help writing Introduction Energy is a vital component of economic, infrastructural development in any country. It is regarded as the primary input required to sustain an economy. Globally, countries with efficient and reliable sources of energy are more advanced in per capita consumption; thus, their economies are growing faster, BGR (2014). On the other hand, countries with non-reliable and non-efficient energy sources are lagging in per capita consumption and, consequently, economic development. There are two different resources of electric power: Conventional Resources: These resources are also known as non-renewable resources because they are available in limited quantities. Non-conventional Resources: These refer to natural resources that are pollution-free and can be used to produce clean electricity without wastage. They include solar, wind, hydro biomass, and geothermal. The graph below shows the global electricity generation by source. This graph reveals that fossil-based natural energy sources (conventional) are the most prevalent in energy production as compared to renewable sources whose consumption is marginal. World Electricity Production by Source 2019 I. Conventional Resources A- Coal History of Coal Coal is the most abundant fuel among the conventional/ fossil resources and has the longest and indeed the most varied history. It has been used for heating since the pre-historic period of the caveman. Archeological evidence shows that the Romans in England used Coal during the third century, 100-200AD. The heating potential of coal was discovered in 1700. In the United States, Coal was found by explorers in 1673, NEED (2018). The industrial revolution played a significant role in expanding the use of coal. A man by the name James Watt invented the first steam engine that used coal in the 1800s. This was followed by the invention of steam-powered ships and rails that relied on coal for power. Weapon factories started to use coal to manufacture weapons used during the civil war. Coal was also used in the manufacturing of steal by 1875, NEED (2018). The burning of coal for electricity generation is relatively new in the long history of fuel. It was first used in the 1880s to generate electricity for home and factory consumption. It officially became the primary fuel used to generate electricity in the U.S. in 1961. Today coal is widely used to generate electricity in the U.S. Converting Coal into Electricity According to the U.S. Department of Energy (2019), 90% of coal mined in the USA is used to generate electricity. Up to 50% of the electricity consumed in the USA is generated from coal. Coal generated electricity is the electric power made from the energy stored in coal. Most of Coal energy is derived from carbon produced from the ancient plant material, released as coal is burned. The diagram below shows an outlay of a coal plant and the steps taken to generate electricity from coal. Source: energy.gov (2019) The process of generating electricity from coal is seven steps and like that used to convert natural gas and oil into electricity, US Department of Energy (2019): STEP I: A machine, pulverizer, is used to grind coal into the finest powder. STEP II: The coal powder is mixed with hot air for it to burn efficiently. The mixture is moved into the furnace. STEP III: The burning coal is used to heat water in a boiler to create steam. STEP IV: The steam released from the boiler is used to spin turbines. This transforms the heat energy from the burning coal into mechanical energy that spins the turbines. STEP V: The spinning turbine powers a generator to turn the mechanical energy into electric energy. STEP VI: A condenser is used to cool the steam moving through the turbine then turns back into the water. STEP VII: The water is returned into the boiler and the cycle begins. Emerging Economic, Environmental and Technological Issues around Coal Coal is a globe’s major source of energy. The aggregate global consumption currently stands at 7,700 Mt which is shared with other sectors such as iron, cement and liquid fuel manufacturing. It accounts for 40 percent of the world’s electricity consumption. This is projected to increase significantly over the next 30 years. World Energy Council, WEC (2016) regard Coal as the world’s second most important source of electric energy. Accounting for30% of the globe’s primary power consumption, hard and brown (lignite) types of coal are the leading sources of electricity generation that produces the 40% global electricity, WEC (2019). Coal is considered as an indigenous source of energy. This means that coal mined within a country are used for the generation of electric power within the same country to ensure the security of supply. However, the overshot in the supply and fluctuation of natural gas prices has negatively impacted the coal industry. 75 % of the total global production of coal leverages subcritical technology. According to NEED (2018), this technology achieves a high level of efficiency in electricity production. This is because it consumes less coal while resulting in reduced emission of carbon dioxide (CO2). They add that CO2 emission may be reduced by around 23% per unit generated of electricity, replacing the current ultra-supercritical technology, IEA (2018). Besides improved efficiency in power production, the implementation of a new technology referred to as Capture Utilization and Storage (CCUS) is one of the strategies being used in power generation plants to reduce carbon emission and climate change. The global consumption of Coal increased by 64% between 2000 to 2014, making it the fastest-growing fuel in use. Strengths of Coal in Electricity Generation It is available in abundant supply; it is estimated that the U.S. has enough Coal to last over 400 years. Coal has a high load factor; it has potential for continuous power. It offers low capital investment. The new technologies such as carbon capture and storage can reduce potential emissions. Coal can be converted into gases or liquid but still be used as if it were raw. Coal can be used with renewable sources, such as incorporating biomass. It is a full-time source of electricity. Weaknesses of Coal in Electricity Generation It is not a renewable resource thus the reserves will be depleted at some point. It contains a high level of carbon dioxide per Thermal Unit that pollutes the environment. Electricity generation from coal can create a high level of radiation. Coal plant emissions are linked to health concerns. Coal mining causes relocation of populations and disruption of normal lives. B- Natural Gas History of natural Gas Natural gas was first discovered in America in 1626 by French explorers who found the native people were igniting gasses around Lake Erie, NEED (2018). The first well was dug in 1659 by Colonel Edwin Drake who found oil and natural gas 69 feet below the surface. The first commercial use of natural gas occurred in England in 1785. Baltimore, Maryland, was the first city in the U.S. to produce power from natural gas to generate electricity, illuminating their homes. Robert Bunsen pioneered the use of natural gas in heating. The first electricity generated from natural gas was in 1939 in Neuchâtel, Switzerland. In North America, a power plant in Port Mann, British Columbia launched the first 100MW natural gas-powered power plant, NEED (2018). Since then, generative capacity of electricity from natural gas has grown exponentially. How Electricity is generated from Natural GAS, NEED (2018) The process of generating electricity from natural gas starts by transporting the natural gas underground to power plants through pipes. The power plant then burns the natural gas to boil water that becomes steam. The steam is used to spin the blades of a turbine connected to a generator. The generator spins the magnets that in turn generate the electricity. The power generated passes through the power plants to power stations then to the final consumers. This process is less like the process used in generating electricity from other fossil sources such as coal and oil. The diagram below demonstrates the process of electricity generation from natural gasses. Source: generateenergysocal.com Strengths of Natural Gas Natural gas is more environmentally friendly compared to the other fossil fuels as it burns cleaner. It’s safer and easier to store in comparison to oil and coal. Natural gas is less expensive than other fossil fuels. The supply of natural gas is plentiful hence it can be relied upon in the long run. Weaknesses of Natural Gas Natural gas is combustible hence must be handled with care. Natural gas is non-renewable. Changing Prices continuously. Emerging Economic, Environmental and Technological Issues around Natural Gas Natural gas is argued to be the only fossil based electric power source whose consumption is set to grow and help the world to transition to clean and affordable power. It is the second source of energy in generation of power, accounting for 22%, IEA (2018). There have been advances in technology that has led to affordability and efficiency in the supply of natural gas. However, the demand of natural gas in the future is uncertain. This can be reversed by formulating new policies and expanding the existing infrastructure and bridging the regulatory gaps both at the national and international levels through regional economic blocks. Moving into the future, there will be a decline in the demand for natural gas imported from Asia. This will be prompted by the need for importing nations such as the USA, China and Japan, which are major industrialized countries to reduce the impact of unstable commodity market in order to stabilize prices. The volatility of the Gulf region where the bulk of the natural gas is imported from is such that the prices will remain unpredictable. One of the most significant technological milestones in the exploitation of natural gas is the development on how unconventional gas resources are drilled. There have been significant changes in the upstream operations, leading to an improvement in supply. Here has been a fall in demand for natural gas in the Asian market and an increase in supply in the Asian and North American markets, leading to oversupply of the product in the global market. This has significantly led to decline in prices. One of the objectives of United Nations Climate Change Conference (2015), COP21 is to reduce the consumption of carbon intensive fuels in electric power generation in the fast-growing economies. This means that natural gas will play a displacing role in helping to achieve this objective. C- Oil History of Oil Oil was first discovered by the Chinese in 600 B.C and transported in pipelines made of bamboo, NEED (2018). However, the new oil economy was heralded by Colonel Drake and in 1859 in Pennsylvania. Oil was also discovered in Spindletop, Texas in 1901. The modern history of oil begun in the 19th century when paraffin was fast refined from crude oil by British Chemist James Young in 1847. With the technological advancements in the 20th century, oil became the most preferred source of energy. This was driven by the need to use oil in generating electricity and for transportation. Generating Electricity from Oil Like the other fossil sources, oil is mined from the underground reservoirs. The liquid oil is the product that is transported through pipes to the refineries. From there, oil is refined into several products namely: gasoline, diesel, kerosene, liquefied petroleum and other residuals such as bitumen. Three different technologies are used to convert oil into electricity: Conventional Steam: like in the case of coal and natural gas, the oil is burned. It heats the water that forms steam that in turn generates electricity. Combined cycle technology: This involve burning oil in a combustion turbine then using the heated exhaust gasses to generate power. They are used for heating water to create steam for generating electricity. Combustion Turbine: this entails burning oil under pressure to produce hot exhaust gasses which are used to spin turbines to produce electricity. The following diagram shows a typical thermal power station using oil to produce electricity: Source: kepco.co.jp Emerging Economic, Environmental and Technological Issues around Nuclear Energy Oil is the leading source of energy in the world accounting for around 33% of the total global consumption. At a time when there is concern about the continuous exploitation of oil for fuel and production of electricity, several structural changes have been initiated within the industry. Traditionally, the gulf region under the OPEC group has been known to be the major source of oil. However, other countries outside OPEC are also emerging as oil producers. Power generators are adopting more efficient power generation options. Despite Of the industry being characterised by price fluctuations, the prospects of the industry remain strong. However, the political instability in the gulf region and the recent destruction of oil wells in Saudi Arabia by the suspected Iran forces raised concern about the prospects of the industry. Strengths of Oil Oil is available in abundance. Oil is easy to transport and use. Oil has high heating value. Weaknesses of Oil Oil is a non-renewable resource. Burning oil leads to carbon emission. The mining process is not efficient hence leading to waste that endangers the environment. Transportation leads to spill, risking aquatic life. Oil is highly combustible. D- Nuclear Energy Nuclear power can be described as the use of different nuclear technologies to extract electric power from atomic nuclei through controlled nuclear reactions. It is one of the fastest sources of electricity generation. The advancement of nuclear power is concentrated in a few countries notably: China, Korea, India and Russia. They together own 40 out of the total 65 that were under construction reactors according to data from IAEA. The global capacity stood at 2563 TWh as at 2018, IEA (2018). This generated 10% of the global electricity needs. Currently, there are a total of 450 nuclear power reactors globally. History of Nuclear Energy The diagram below shows the chronology of nuclear energy from 1942: Source: popularmechanics.com The graph below shows the trajectory of global nuclear electricity production from 1970 to 2018. It indicates the increasing significance of nuclear energy in the electric power matrix. How Nuclear Energy is generated (World Energy Report, 2015) Nuclear energy facilities utilise technology referred to as nuclear fission. In this process, heavy atomic nuclei split apart to form lighter ones, releasing energy at the same time, NEED (2018). Certain isotopes (most notably uraium-235, which is naturally occurring) are fissile, which means that they can be made to undergo fission when bombarded with neutrons. The fission process also produces neutrons, so that a chain reaction can be set up wherein each fission event can initiate another. Nuclear reactors then are designed to maintain this chain reaction in a controlled manner. Fission takes place in the nuclear fuel while the rest of the reactor is designed to convert the thermal energy produced into electricity and to make sure that none of the radioactive material created during the process is released into the environment. Nuclear power plants are thermal plants, like gas or coal. They heat water to steam to turn turbines. In the case of medical and research reactors, some of the radioactive isotopes created via fission are the product of interest. These can be used for medical and industrial purposes. The diagram below shows a typical layout on a nuclear energy plant: SOURCE: mechanicalbooster.com Emerging Economic, Environmental and Technological Issues around Nuclear Energy Fuel takes a small proportion of the total generation cost of nuclear electricity thus it is favoured as an electricity supply option in many countries. The cost of uranium in electricity generation accounts for only 10% thus the nuclear electricity generators are cushioned against price volatility like in the case of natural gas and oil-based power generation, IEA (2018). The introduction of Generation IV nuclear reactors is promising as it will eliminate limitations on fuel supply in the future. Another technology that has been introduced is nuclear desalination. This technology is considered a viable option that can meet the growing demand for portable water, especially in desert areas where there is limited supply of water. It is projected that fast reactors will be deployed by 2035 in many countries as they have been used in Russia. This coupled with the success of Generation IV will make immense contribution in expanding the capacity of nuclear generated electricity. In comparison in terms of generation capacity, nuclear power plants are not affected by high cycle fatigue, as compared to fossil-based plants or in non-conventional plants such as wind powered plants whose thermal parameters are limited. Spare parts are also available to repaid aging plants. Strengths and Weaknesses of Nuclear Energy Strengths Weaknesses It produces no polluting gases. Waste is radioactive and safe disposal is expensive and challenging. Nuclear stations do not lead to emission of gasses that lead to global warming. Waste from thermal pollution chocks and affect marine animals. Fuel costs are low. Can cause catastrophic large-scale accidents. High technology research required. p High cost of building and safely decommissioning. II. Non-Conventional Resources A- Hydro-Power History of Hydro-power The first hydroelectric power project took place in 1878 in Northumberland, England, IRENA (2018). The electricity produced in this project only powered one lamp, in 1882; the first hydroelectric project for mass distribution was formed in Appleton Wisconsin, American. The electricity produced was distributed to private homes and light industries. By1892, several hydropower stations were launched in the USA. By the turn of the new century, it has come to be recognized as an important source of electricity at a global scale. How Hydroelectric Power is generated Hydropower involves using water to power turbines to make electricity. Water is constantly moved through a huge global cycle. It uses water as fuel that is neither used nor reduced in the process as the water cycle is endless. There are several hydroelectric facilities that are powered by Kinetic energy of flowing water moving downstream. Turbines and generators are used to convert the energy into electricity which in turn is fed into the grid. The following is an outlay of a hydroelectric power station Source: pineterest.com There are three types of hydroelectric power plants: Impoundment facility: this is a large hydropower system that uses a dam to store water in a reservoir. The water released flow through a turbine, spinning it and in turn powers a generator that produces electricity. The water can be released or maintained in the reservoir. Diversion Facility: this facility channels a portion of a river through a canal thus not requiring the use of a dam. Pumped Storage Facility: this works like a battery. It pumps water uphill through a reservoir at a high elevation from a second reservoir at low elevation. The water is then released during dry seasons and used to generate electricity. Emerging Economic, Environmental and Technological Issues around Hydroelectricity Hydropower is now the largest source of renewable energy in the world that has been on increase in the past 5 decades. Currently, there have been limited developments in hydropower development because of the high initial fixed development required. The demand for large tracks of land for hydropower infrastructure development has led to conflict among communities a many people are asked to relocate to create room for development. Due to the large-scale engineering work required to construct hydro power stations, its impact on the environment cannot be overlooked. However, it is also favoured because it comes with supply of water that benefits communities and households. Hydro power is clean. The energy stored can be used for both base load and the peak time electricity generation. As the leading source of renewable power, it supplies % of the total renewable energy produced. At the end of 2016, there was 1064 GW install capacity with prospects of growth mostly in China, Africa and Latin America with huge unutilized potential for future development, IRENA (2018). There is great synergy between hydro and other power generation technologies thus its role in power generation in the future is expected to grow. This is in addition to the water management benefits that come with it such as flood control, drought mitigation and water for irrigation. Strengths of Hydroelectricity It is a clean source of electricity as it is powered by water thus does not pollute the environment. It relies on water cycle thus is considered a renewable resource. It provides other benefits such as water for domestic use, fishing and recreation. It helps to mitigate on flooding. Weaknesses of hydroelectricity It can impact water quality and flow as water is kept in reservoirs. It requires high initial capital outlay to build the facilities. It leads to dislocation of populations to create land for construction. B- Wind Power History of Wind Power Wind power was used as early as 5000 BC along River Nile and the Persian where it was used to pump water for grinding grain, NEED (2018). Wind power technology was launched in 1,000 AD and it spread to Europe. The first wind mill for electricity generation was launched in Scotland in 1887 by Professor James Blyth of Anderson’s College, Glasgow. In the same year, Professor Charles F. Brush built the first 12kW wind turbine that charged 408 batteries for his home use. This turbine ran for 2 years. The largest wind mill was launched in 1941 during the peak of World War II that produced 1.25 MW of power. This opened doors for other countries to explore wind power generation, leading to constriction of the first commercial wind farm in California in 1980 producing 25.5 GW, NEED (2018). The global wind power installed by 2018 totalled to 591,549 MW, amounting to around 7of global power generation capacity. Denmark is the global leader in wind electricity generation, with 42% of its total electricity supply coming from the natural wind compared to Germany at 13% among other countries. How Electricity is generated from Wind Wind is generated from solar energy. The uneven heating of the earth surface and rotation of the earth causes winds. The flow of wind when harvested by the modern wind turbines are used to generate electricity. Wind power is generated by converting wind into electricity through the use of wind turbines. The wind turbine is designed with three propellers known as rotors. The rotor is attached to a tall tower, about 20 meters high to capture strong winds. The wind turbines capture the wind that makes the rotor to spin. The spin drives a generator that produces electricity. The image below shows an outlay of a wind power generation plant: Source: toshiba-energy.com Emerging Economic, Environmental and Technological Issues around Wind Power The natural wind is also another non-conventional source of electricity. Areas experiencing strong winds have huge potential for electricity generation, especially high-altitude areas. Wind power generation results to zero pollution as there is no burning of fossil fuels to generate electricity. Around 90% of wind power electricity are generated onshore. At the global scale, there are different policy plans that have been initiated to grow the wind electricity capacity to 977 GW by 2030. 905GW of the aggregate projected capacity is expected to be produced onshore while the remaining 72GW are expected to be produced offshore, IRENA (2018). Despite of the developments, there are some limitations that are hindering the successful exploitation and use of solar electricity. The installation, operation and taxation related costs are high while the returns realized are dependent on the available wind resources and the quantity of electricity produced. The feasibility of a wind electricity generation project is Costs include both installation and operation expenditures, where revenue is dependent on wind resources, a turbine’s performance and the quantity of energy produced. For a wind plant, this value is defined by the purchase power rate or a feed-in tariff. This value is calculated based on the price paid to the utility plus the transmission cost to their house, where the price of wind energy depends on how much energy is demanded by residents. Therefore, the feasibility and minimum required speed for a wind turbine to be economically viable is related to how much wind energy is available. The emerging trend within the wind power generation sub-industry shows that major companies are consolidating their efforts as the global market is shifting to Asia. Strengths of Wind Power It produces clean energy with zero carbon emission. Wind power is a renewable source. One turbine can be enough to generate enough power for a household. It has a small footprint as the turbines consume small space. It can be used in remote locations. Weaknesses of Wind Power Generation can be affected by fluctuation of wind. The cost of installation is high. Wind mills pose a threat to birds. The turbines create visual and sound pollution. C- Solar Energy Solar energy is harvested by converting solar directly into electric energy. It is an important source of all the non-conventional sources; however, its use is still low despite being available in abundance. The current global capacity of solar powered electricity exceeded 500 GW by the end of 2018, accounting for only 2.8% of the global electricity demand, IEA (2018). Investment in solar energy has been significant in areas with less solar resources like Europe than in areas with high solar resources such as in Africa and Asia. Growth in solar electricity is affected by the existing electricity infrastructure, particularly in countries with young markets. The History of Solar Energy The history of solar energy can be traced to 1873 when the first photovoltaic system was built by Edmond Becquerel’s, NEED (2018). The diagram below shows the stages and milestones of solar energy. Source: storedge.com The diagram demonstrates that scientists played an important role in undertaking research and development that eventually led to the high level of efficiency and development of highly efficient photovoltaic cells. The work of these scientists opened the door for further development and experimentation, eventually bringing us to where we are today in the level of efficiency offered by modern photovoltaic cells. How Electricity is generated from solar energy The first step is to install the solar panels that collect sunlight. Every solar panel has photovoltaic cells (PV) that are what the panels use to collect sunlight and transform it into energy. The solar panel converts the DC electricity they receive into power that can be used. This step is followed by an inverter that converts the DC electricity to AC. The solar panels then push the AC energy into the net meter that determines the amount of energy generated and push into the grid. The process is demonstrated in the diagram below: Source: supergreensolutions.com Emerging Economic, Environmental and Technological Issues around SOLAR Energy The cost of solar power has been on the decline while there has been emergence of new markets in the developing countries. Most governments have been giving incentives and formulating policies. There has also been an oversupply of installation components, which coupled with technological advancements has led to reduction in the cost of solar electricity production. There has been aggressive Research and Development in solar electricity penetration that has yielded to innovations such as Perovskite3 cells which is about to be launched commercially. Power conversion efficiency of PV cells has also improved, IRENA (2018). Concentrated photovoltaic (CPV) technology will also lead to more efficiency. Regulators are also scaling up efforts to protect the environment from solar PV damage. Controlling the entire lifecycle of solar electricity infrastructure, including disposal and recycling should be factored in to ensure that the infrastructure reaches the end of their lifespan and avoid e-waste disposal into the environment. Several innovations have been witnessed in the past. There has been integration of solar panels in roofing of homes and industrial parks, in addition to development of floating solar farms in oceans and lakes. Source: supergreensolutions.com Strengths and Weaknesses of Solar Power Strengths of Solar Energy Weaknesses of Solar Energy It is a renewable energy resource High cost of installation It reduces electricity bills Solar is weather dependent It can be applied diversely Energy storage is expensive The cost of maintaining the infrastructure is low Solar panels and batteries consume more space D- Geothermal Energy Geothermal is a form of thermal energy that is generated and stored in the earth. It is considered as one of the renewable and clean forms of energy whose generation and consumption is gathering pace globally. History of Geothermal Electricity There was primitive of geothermal energy by the Roans in the 1st century. A breakthrough happened in 1904 when the world’s first ever thermal generator was tested in Italy that produced enough power to light bulbs, IRENA (2018). John D. Grant in 1922 launched the world’s second geothermal plant that produced 250 kW of electricity used to power street lights and households. In 1958, New Zealand launched the largest geothermal power plant followed by the US in 196s that launched a new 11 MW plant. Over the years, countries such as Mexico, Philippines, Kenya and Iceland have launched various power pants, IRENA (2018). How geothermal electricity is generated Geothermal power plants use steam to produce electricity. The steam comes from reservoirs of hot water found a few miles or more below the earth’s surface. The steam rotates a turbine that activates a generator, which produces electricity. There are three types of geothermal power plants: dry steam, flash steam, and binary cycle. The diagram below shows a typical geothermal power plant: Source: eniscuola.com Emerging Economic, Environmental and Technological Issues around Geothermal Electricity Geothermal power contributes a marginal proportion of the globe’s primary energy consumption. Electricity generation, geothermal produces less than 1% of the world’s output, IRENA (2018). There were 315 MW of new geothermal power capacity installed in 2015. This raised the total capacity to 13.2 GW. Turkey generated half of the new global capacity additions, followed by the US, Mexico, Kenya, Japan, and Germany. In terms of direct use of geothermal heat, the countries with the most significant utilization, accounting for roughly 70% of direct geothermal in 2015, are China, Turkey, Iceland, Japan, Hungary, the U.S., and New Zealand. The earth’s natural heat reserves are immense. The estimated stored energy down to 3 km within the continental crust is roughly 43 x106 EJ, which is considerably higher than the world’s total primary energy consumption, IRENA 92018). Geographically, 72% of installed generation capacity resides along tectonic plate boundaries or hot spot features of the Pacific Rim disproportional percentage of installed generation capacity rate found in island nations at 43%), providing valuable source of power generation a full spectrum of conditions. The greenhouse gasses trapped within the rocks released through geothermal wells are low in energy units in comparison to fossil sources. The cost of electricity generated from geothermal sources involves low running costs, considered to the fossil-based sources. This has led to an increase in exploitation of geothermal electricity. The contribution of geothermal energy accounting for only less than 1% of the current aggregate global output which is 13.2 GW by 2015, IRENA (2018). The cost of producing geothermal electricity is high relative to other sources. The high cost of production is consumed in installation and longer period consumed in development of infrastructure in comparison to other non-conventional sources like solar and wind thus development of geothermal electricity in most countries is reliant on government initiatives to compete against natural gas and other renewable sources. The legal and regulatory environments also play major role in the development on geothermal electricity generation, particularly laws torching on conservation. The pace of development is expected to be rapid because of the concerns about climate change and the increasing efforts to eliminate carbon emission in the energy sector. Strengths and Weaknesses of Geothermal Energy Strengths Weaknesses It is environmentally friendly It can cause earthquakes The cost of maintenance is low It requires large land It is highly efficient It can only be used in particular places It is highly sustainable The cost of installation is high Reduces noise pollution It is renewable source Global Consumption of Conventional and Non-Conventional Sources of Energy Despite of global energy electricity consumption tilting in favour of non-conventional energy sources, the table below shows that conventional sources will still be favoured moving into the future. Source: researchgate.net Since the beginning of the twenty first century, there has been an increase in human population and industrial activity leading to increase in demand for energy resources. This has led to over-exploitation of the most commonly used energy sources such as fossil and coal, raising concern that these resources may soon be depleted. Renewable energy was considered as the most practical solution to the looming energy crisis. In this regard, a lot of effort and resources have been channeled towards investing in renewable energy in all parts of the world. According IEA (2018), global share of renewable in meeting global energy demand will grow by one-fifth in the next five years to 12.4% by 2023.This reflects significant achievement toward developing this type of energy. However, despite the numerous efforts to come up with practical technologies on renewable energy, the process of getting people and institutions to switch from the consumption of non-renewable energy sources to renewable energy has been slow and still faces major obstacles especially in developing nations. This paper focuses on identifying and explaining why many nations are stuck to the consumption of non-renewable energy resources and the challenges facing adoption of renewable energy. Some of barriers have been attributed to: overreliance on fossil-based fuels, weak regulations, technology, marketing, financial, ecological and socio-cultural barriers, IRENA (2017). Having recognized the importance of renewable energy, all the parties concerned with the promotion of renewable energy such as: government institutions, research institutions, business institutions and other policy makers should work together towards sealing the gaps affecting renewable energy development, Höhne et al. (2016). More resources should be invested in research and developing infrastructure for renewable energy. Strong regulations should be put in place and enforced to ensure that all the gains made are not eroded and the objectives set by each country are achieved. Transition from Conventional to Non-conventional Electricity Generation There is significant transition in the sector from conventional to non-conventional sources informed by the pursuit of clean energy. However, the rate of rate of transition to non-conventional sources is much slower to create significant change that can lead to reduced emission targets. The challenges affecting the transition include: The public have not fully embraced the non-conventional sources. Even where there are significant natural resources such as abundant sunlight and strong winds that can generate enough power, the consumers still lean towards the conventional sources which are supplied by utility companies. There is instability in the prices of commodity and power. This leads to uncertainty and high risks for investors because of the high initial investment required and long led time before the projects can break-even. There is lack of diversification and transition models nationally and internationally thus making it difficult for companies relying on conventional sources to transition. While incentives offered by the governments and international development partners have created exponential gains in exploitation of non-conventional energy in some countries, such incentives have been on the decline hence the companies are becoming unviable and unsustainable. For example, some investments may slip from profitability to loss making if the government withdraws tax holidays and infrastructural supports initiated to promote production and consumption of clean energy. The rare earth resources that are used in renewable energies may lead to dependencies along the value chain thus may lead to barriers in the future growth prospects. Nowadays, there is slow change. However, moving forward, technology may change a lot quickly due to increased investment in Research and Development. The regulators are not adequately prepared to deal with the changes thus it may become a barrier. The liberalized markets may be overstretched to their limits as the low cost of generation can be perceived to offer the highest value in the short term. Conclusion The period of transition has been characterised by some emerging issues. There have been concerted efforts by countries, through initiatives such as COP21 agreement; increase in demand for electricity in countries like China and India; increase in demand for clean energy and increase in the demand for oil and gas. It is worth noting that whereas there has been an increase in the demand for renewable energy, there has also been an increase in the demand for oil and gas. While the conventional sources were deemed expensive as their prices increased over the years, there have been decline in the price of oil and gas resources. New technologies have also played a role in reducing carbon emission from fossil sources exploitation. In addition to this, there has been an increase in community ownership of sources and cooperation within the sector to create synergies. References BGR, (2014). Energy Study, Reserves, resources and availability of energy resources, Hannoverwww.bgr.bund.de/EN/Themen/Energie/Downloads/energiestudie_2014_en.pdf;jsessionid=34994D9251AE00977EBFF6FFF1240FC6.1_cid321?__blob=publicationFile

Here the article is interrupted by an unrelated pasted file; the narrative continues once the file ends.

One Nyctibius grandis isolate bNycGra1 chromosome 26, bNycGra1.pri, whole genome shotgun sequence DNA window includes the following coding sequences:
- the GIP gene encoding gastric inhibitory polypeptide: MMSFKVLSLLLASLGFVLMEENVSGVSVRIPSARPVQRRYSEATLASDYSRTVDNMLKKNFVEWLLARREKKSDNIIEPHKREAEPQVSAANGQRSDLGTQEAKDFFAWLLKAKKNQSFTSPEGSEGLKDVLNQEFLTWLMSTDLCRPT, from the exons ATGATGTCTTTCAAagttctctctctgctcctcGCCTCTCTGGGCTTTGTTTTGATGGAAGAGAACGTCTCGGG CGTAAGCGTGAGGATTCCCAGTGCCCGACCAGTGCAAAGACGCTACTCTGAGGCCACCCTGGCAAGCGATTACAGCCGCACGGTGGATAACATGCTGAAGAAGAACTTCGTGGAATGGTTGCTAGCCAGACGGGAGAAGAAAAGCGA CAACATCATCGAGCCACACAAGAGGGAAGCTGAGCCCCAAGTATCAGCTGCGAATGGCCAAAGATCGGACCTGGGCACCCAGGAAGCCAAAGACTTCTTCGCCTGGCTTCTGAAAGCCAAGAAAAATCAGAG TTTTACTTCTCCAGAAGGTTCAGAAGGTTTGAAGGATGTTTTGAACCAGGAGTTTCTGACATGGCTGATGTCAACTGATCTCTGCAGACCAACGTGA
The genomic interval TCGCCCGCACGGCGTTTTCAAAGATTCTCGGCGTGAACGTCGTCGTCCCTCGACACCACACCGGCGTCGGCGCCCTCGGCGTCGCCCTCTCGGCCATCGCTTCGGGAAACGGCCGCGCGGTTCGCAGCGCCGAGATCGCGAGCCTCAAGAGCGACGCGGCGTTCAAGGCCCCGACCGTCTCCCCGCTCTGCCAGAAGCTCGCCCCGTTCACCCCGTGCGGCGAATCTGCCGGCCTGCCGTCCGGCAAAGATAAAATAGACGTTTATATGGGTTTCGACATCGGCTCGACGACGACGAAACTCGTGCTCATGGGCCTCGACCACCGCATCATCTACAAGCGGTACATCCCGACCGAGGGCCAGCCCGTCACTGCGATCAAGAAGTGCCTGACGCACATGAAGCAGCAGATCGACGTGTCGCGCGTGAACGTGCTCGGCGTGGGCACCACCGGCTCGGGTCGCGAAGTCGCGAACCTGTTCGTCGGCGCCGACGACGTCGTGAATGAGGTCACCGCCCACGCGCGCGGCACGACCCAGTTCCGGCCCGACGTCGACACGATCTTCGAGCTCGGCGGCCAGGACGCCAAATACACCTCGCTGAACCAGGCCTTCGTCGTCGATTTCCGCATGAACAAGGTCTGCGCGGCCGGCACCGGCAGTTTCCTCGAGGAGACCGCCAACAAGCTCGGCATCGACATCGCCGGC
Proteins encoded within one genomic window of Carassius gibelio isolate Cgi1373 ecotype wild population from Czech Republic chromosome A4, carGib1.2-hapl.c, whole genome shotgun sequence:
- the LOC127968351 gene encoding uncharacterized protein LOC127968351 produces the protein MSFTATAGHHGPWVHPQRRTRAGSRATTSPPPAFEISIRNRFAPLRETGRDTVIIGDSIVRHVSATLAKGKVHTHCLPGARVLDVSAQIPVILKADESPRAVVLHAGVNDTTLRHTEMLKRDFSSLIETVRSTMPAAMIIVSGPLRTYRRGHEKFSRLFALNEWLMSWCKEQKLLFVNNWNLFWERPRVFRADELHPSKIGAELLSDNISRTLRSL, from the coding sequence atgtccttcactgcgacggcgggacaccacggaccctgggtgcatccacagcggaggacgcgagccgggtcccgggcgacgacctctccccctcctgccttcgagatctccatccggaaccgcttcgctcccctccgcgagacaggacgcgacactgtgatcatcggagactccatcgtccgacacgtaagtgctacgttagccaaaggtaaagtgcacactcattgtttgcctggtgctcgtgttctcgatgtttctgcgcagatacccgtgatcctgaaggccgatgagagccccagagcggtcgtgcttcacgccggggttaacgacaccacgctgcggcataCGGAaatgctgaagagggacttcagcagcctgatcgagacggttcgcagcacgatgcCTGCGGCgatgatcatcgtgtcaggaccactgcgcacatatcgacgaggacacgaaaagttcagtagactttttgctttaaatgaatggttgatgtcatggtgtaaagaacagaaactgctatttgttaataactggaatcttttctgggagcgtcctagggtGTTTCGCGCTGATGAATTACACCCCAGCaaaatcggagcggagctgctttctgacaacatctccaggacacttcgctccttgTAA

The major point in Lies My Teacher Told Me: Everything Your American History Textbook Got Wrong Analytical Essay